Therefore go and make disciples of all nations, baptizing them in the name of the Father and of the Son and of the Holy Spirit. (Matthew 28:19)
The Jerusalem Cross symbolizes the Four Gospels in the Bible or the spread of the Gospel to the four corners of the earth. The five crosses can represent the five wounds of Jesus when he died on the cross.
He said to them, “Go into all the world and preach the gospel to all creation.” (Mark 16:15)
The Butterfly is a symbol for Jesus’ work, which was not finished when he died on the cross. He was resurrected and then He ascended into heaven. After His ascension, He sent the Holy Spirit to live in Christians’ hearts. The butterfly also represents transformation.
But our citizenship is in heaven. And we eagerly await a Savior from there, the Lord Jesus Christ, who, by the power that enables him to bring everything under his control, will transform our lowly bodies so that they will be like his glorious body. (Philippians 3:20–21)
“The kingdom of the world has become the kingdom of our Lord and of his Christ, and he will reign for ever and ever.” (Revelation 11:15)
Now there is in store for me the crown of righteousness … (2 Timothy 4:8)
The meaning of the special ornaments on Christmas trees. Click to tweet.
When we start a blog, we’re told we need to write about something we can sustain over time. Have you written so many blog posts it seems like you’ve covered everything in your field of interest?
I’m on my 206th how-to blog post, but I’m still able to find ideas for posts. Coming up with ideas may be less difficult for you who write journal-type blog posts, but these tips may help you too.
I write posts on writing, blogging, and speaking. You may write blogs on everything about horses, quilting, photography, or gardening. Whatever your field is, these tips should work for you.
Tips to Try
Tip 1: In the process of writing or building my platform, I schedule various tasks. When I’m looking for a post idea, I ask myself, “What am I working on now?” My answer is what is most beneficial for me to research and write a blog post on. Try asking yourself that question.
Here are examples of blog posts I’ve written from projects on which I was currently working.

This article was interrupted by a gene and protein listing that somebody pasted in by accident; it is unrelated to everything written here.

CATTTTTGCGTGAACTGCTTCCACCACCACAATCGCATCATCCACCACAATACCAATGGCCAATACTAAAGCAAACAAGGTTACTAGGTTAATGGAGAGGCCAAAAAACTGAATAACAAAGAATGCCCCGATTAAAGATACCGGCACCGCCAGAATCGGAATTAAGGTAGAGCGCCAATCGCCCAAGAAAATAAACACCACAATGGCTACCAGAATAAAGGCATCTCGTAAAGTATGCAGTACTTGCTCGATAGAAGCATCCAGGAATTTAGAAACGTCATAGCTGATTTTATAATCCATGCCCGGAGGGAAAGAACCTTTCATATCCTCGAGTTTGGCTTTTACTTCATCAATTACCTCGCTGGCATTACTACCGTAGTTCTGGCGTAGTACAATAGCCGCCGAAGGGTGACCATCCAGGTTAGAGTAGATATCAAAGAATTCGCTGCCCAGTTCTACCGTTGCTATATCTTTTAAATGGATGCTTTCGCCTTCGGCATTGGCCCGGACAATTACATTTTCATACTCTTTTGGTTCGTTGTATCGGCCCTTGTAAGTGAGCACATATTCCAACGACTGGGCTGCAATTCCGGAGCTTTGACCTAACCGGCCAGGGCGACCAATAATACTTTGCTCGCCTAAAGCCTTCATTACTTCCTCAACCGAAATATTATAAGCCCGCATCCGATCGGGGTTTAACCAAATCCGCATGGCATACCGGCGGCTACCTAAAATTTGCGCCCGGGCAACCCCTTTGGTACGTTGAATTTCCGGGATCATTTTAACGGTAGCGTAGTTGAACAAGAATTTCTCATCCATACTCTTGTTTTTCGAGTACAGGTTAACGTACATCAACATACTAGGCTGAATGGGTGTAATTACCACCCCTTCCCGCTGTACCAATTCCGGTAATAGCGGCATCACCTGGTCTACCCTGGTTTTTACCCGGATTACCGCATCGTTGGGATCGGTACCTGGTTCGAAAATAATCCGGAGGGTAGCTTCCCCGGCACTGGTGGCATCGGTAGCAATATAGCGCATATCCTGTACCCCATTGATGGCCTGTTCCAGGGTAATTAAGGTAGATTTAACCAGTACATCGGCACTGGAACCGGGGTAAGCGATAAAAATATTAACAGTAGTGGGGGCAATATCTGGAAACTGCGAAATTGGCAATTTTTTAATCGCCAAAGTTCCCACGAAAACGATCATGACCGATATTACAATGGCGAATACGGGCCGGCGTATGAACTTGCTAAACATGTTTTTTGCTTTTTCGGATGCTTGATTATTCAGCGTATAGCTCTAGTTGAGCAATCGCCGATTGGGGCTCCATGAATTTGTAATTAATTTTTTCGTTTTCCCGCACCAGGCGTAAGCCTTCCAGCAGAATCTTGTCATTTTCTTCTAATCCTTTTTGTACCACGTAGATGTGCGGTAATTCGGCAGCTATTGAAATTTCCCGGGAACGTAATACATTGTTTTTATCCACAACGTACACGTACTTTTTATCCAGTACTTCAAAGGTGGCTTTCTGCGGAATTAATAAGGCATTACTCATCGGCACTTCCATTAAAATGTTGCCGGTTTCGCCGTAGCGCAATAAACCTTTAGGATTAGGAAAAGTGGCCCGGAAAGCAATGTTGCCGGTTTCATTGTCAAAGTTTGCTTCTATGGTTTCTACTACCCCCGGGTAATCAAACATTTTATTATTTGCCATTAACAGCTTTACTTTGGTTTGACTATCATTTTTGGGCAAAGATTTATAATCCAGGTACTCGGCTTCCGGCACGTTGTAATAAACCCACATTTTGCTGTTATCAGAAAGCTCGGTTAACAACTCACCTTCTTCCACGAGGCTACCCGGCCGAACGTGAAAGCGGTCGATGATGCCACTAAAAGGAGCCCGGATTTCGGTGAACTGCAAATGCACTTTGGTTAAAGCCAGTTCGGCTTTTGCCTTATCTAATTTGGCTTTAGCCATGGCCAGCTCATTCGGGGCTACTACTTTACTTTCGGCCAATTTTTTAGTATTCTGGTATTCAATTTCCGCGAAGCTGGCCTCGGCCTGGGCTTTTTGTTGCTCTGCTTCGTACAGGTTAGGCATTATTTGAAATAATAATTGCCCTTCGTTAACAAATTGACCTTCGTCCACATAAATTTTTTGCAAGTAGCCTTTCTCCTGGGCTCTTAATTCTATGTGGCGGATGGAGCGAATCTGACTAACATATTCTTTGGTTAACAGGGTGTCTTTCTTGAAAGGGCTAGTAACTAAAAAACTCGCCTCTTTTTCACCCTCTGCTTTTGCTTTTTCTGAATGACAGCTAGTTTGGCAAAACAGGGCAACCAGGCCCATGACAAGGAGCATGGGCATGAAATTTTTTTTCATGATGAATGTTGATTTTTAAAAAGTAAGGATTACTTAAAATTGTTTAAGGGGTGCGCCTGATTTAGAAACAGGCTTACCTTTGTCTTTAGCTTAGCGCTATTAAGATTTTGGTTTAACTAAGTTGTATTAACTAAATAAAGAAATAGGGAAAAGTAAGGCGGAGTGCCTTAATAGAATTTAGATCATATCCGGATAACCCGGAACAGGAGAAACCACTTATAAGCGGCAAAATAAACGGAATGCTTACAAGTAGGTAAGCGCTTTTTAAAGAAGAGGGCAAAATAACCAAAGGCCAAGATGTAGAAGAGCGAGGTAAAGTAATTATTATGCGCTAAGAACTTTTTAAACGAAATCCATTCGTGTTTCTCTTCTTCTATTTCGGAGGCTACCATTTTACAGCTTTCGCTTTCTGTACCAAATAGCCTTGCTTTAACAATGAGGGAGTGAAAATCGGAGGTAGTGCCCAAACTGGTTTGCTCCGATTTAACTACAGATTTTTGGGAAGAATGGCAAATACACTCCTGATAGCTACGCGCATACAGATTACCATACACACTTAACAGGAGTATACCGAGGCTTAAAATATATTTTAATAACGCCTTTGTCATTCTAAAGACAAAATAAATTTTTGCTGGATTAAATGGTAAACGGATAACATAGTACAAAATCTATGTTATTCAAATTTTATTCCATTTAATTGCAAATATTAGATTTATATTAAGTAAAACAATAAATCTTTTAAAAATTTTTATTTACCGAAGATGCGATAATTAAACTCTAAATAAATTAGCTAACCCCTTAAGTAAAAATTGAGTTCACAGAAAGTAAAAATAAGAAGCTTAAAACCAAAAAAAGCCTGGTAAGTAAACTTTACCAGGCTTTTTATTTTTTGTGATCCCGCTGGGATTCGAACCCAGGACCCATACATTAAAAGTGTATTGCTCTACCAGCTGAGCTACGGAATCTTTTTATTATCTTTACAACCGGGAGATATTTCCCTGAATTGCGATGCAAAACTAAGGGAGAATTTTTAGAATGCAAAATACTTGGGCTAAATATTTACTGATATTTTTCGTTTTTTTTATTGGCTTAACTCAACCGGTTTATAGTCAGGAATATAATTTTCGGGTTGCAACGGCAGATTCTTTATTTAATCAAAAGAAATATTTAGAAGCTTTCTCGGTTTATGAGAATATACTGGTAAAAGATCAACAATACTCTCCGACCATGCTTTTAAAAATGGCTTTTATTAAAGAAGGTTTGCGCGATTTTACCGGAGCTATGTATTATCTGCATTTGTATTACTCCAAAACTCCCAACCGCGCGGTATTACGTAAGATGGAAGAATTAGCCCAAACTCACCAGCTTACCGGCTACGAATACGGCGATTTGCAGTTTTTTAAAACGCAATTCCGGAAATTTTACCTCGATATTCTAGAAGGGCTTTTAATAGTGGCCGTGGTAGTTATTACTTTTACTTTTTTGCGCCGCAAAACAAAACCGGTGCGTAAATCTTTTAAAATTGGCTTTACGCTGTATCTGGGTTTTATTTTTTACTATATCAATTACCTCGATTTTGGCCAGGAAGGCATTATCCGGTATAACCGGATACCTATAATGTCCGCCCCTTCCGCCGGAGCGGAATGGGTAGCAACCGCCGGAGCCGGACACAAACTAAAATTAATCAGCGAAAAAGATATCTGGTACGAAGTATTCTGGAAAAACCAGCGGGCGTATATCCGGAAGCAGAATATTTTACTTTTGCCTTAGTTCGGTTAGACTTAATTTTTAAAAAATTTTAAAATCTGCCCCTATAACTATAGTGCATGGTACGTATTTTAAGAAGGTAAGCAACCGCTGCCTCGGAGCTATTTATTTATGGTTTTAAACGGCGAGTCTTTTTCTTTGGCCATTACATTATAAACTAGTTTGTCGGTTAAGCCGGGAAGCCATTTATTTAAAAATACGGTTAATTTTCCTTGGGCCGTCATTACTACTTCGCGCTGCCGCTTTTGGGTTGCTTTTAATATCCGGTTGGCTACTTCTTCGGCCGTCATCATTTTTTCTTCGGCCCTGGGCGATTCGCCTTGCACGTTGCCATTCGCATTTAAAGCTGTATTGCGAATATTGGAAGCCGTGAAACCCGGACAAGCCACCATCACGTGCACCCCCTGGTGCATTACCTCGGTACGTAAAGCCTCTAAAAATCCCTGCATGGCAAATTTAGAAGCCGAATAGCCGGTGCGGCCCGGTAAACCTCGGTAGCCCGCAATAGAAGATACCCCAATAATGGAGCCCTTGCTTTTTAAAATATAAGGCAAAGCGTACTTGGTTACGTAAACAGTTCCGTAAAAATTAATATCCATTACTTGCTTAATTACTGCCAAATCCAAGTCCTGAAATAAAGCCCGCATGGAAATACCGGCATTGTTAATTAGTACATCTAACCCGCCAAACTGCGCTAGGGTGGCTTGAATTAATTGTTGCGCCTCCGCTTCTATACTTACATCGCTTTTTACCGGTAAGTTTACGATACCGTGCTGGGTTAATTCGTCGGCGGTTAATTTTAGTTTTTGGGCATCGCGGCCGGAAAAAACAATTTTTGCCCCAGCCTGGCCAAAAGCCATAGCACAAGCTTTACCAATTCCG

- have a successful book signing
- fix an unlikeable character
- write discussion questions for a novel
- enlist endorsers/write an endorsement for another author
- write a book based on blog posts
- plot a story using the Hero’s Journey
- give an editor a pitch for your story
- present an engaging speech
- add humor to your story
Tip 2: When I’m invited to teach writing workshops, I create posts on the content I’ve prepared for those events. If you teach, speak, or lead workshops in your field, your preparation work may provide enough content for multiple posts.
Tip 3: Sometimes I review past posts I’ve written. Often a different angle on a subject comes to mind. Rewrites incorporating something new are perfect for posts.
Tip 4: When I’m not working on something new, I peruse my issues of Writer’s Digest and my writing-craft books for blog ideas. Once I find a fresh idea, I research the subject further from articles online.
A benefit: you can apply the fresh idea to your work in your field. An example of how a post helped me improve my manuscript was: how to add suspense to any genre.
Tip 5: When I attend writers’ conferences, workshops usually inspire several ideas. Be alert to ideas at your next conference or interest-group meeting.
Tip 6: When I give back to others in my field, I receive ideas. For example, I judged 9 stories for a contest. I observed common areas of weak writing. I wrote a post on those. Also, my blog readers have asked me to cover certain subjects.
Tip 7: For me, I ask God to guide me. Then as I follow the above tips, I come across writing topics I want to know more about. After I research the ideas, I have fodder for posts.
Are you running out of blog post ideas? Try these 7 tips. Click to tweet.
How do you come up with blog post ideas?